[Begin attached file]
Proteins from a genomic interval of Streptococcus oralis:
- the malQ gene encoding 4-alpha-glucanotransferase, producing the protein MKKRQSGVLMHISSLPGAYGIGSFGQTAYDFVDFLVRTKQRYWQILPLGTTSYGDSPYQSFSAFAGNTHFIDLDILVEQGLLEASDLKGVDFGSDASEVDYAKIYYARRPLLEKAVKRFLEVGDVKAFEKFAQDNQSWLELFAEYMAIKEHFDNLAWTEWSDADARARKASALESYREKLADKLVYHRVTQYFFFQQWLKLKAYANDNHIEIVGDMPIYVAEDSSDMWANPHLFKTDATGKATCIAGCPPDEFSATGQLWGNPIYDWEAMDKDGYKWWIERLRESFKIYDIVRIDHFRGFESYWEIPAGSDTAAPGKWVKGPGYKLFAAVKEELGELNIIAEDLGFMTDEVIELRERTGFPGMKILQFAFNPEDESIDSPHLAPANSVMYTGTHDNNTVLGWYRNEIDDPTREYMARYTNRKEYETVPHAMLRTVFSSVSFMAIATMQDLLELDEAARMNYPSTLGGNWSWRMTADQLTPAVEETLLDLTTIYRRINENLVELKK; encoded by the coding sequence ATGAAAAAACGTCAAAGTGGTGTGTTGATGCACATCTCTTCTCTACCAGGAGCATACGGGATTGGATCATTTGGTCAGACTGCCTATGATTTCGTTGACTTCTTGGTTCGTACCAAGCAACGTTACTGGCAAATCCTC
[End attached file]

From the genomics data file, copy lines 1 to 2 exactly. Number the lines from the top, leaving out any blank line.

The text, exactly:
Proteins from a genomic interval of Streptococcus oralis:
- the malQ gene encoding 4-alpha-glucanotransferase, producing the protein MKKRQSGVLMHISSLPGAYGIGSFGQTAYDFVDFLVRTKQRYWQILPLGTTSYGDSPYQSFSAFAGNTHFIDLDILVEQGLLEASDLKGVDFGSDASEVDYAKIYYARRPLLEKAVKRFLEVGDVKAFEKFAQDNQSWLELFAEYMAIKEHFDNLAWTEWSDADARARKASALESYREKLADKLVYHRVTQYFFFQQWLKLKAYANDNHIEIVGDMPIYVAEDSSDMWANPHLFKTDATGKATCIAGCPPDEFSATGQLWGNPIYDWEAMDKDGYKWWIERLRESFKIYDIVRIDHFRGFESYWEIPAGSDTAAPGKWVKGPGYKLFAAVKEELGELNIIAEDLGFMTDEVIELRERTGFPGMKILQFAFNPEDESIDSPHLAPANSVMYTGTHDNNTVLGWYRNEIDDPTREYMARYTNRKEYETVPHAMLRTVFSSVSFMAIATMQDLLELDEAARMNYPSTLGGNWSWRMTADQLTPAVEETLLDLTTIYRRINENLVELKK; encoded by the coding sequence ATGAAAAAACGTCAAAGTGGTGTGTTGATGCACATCTCTTCTCTACCAGGAGCATACGGGATTGGATCATTTGGTCAGACTGCCTATGATTTCGTTGACTTCTTGGTTCGTACCAAGCAACGTTACTGGCAAATCCTC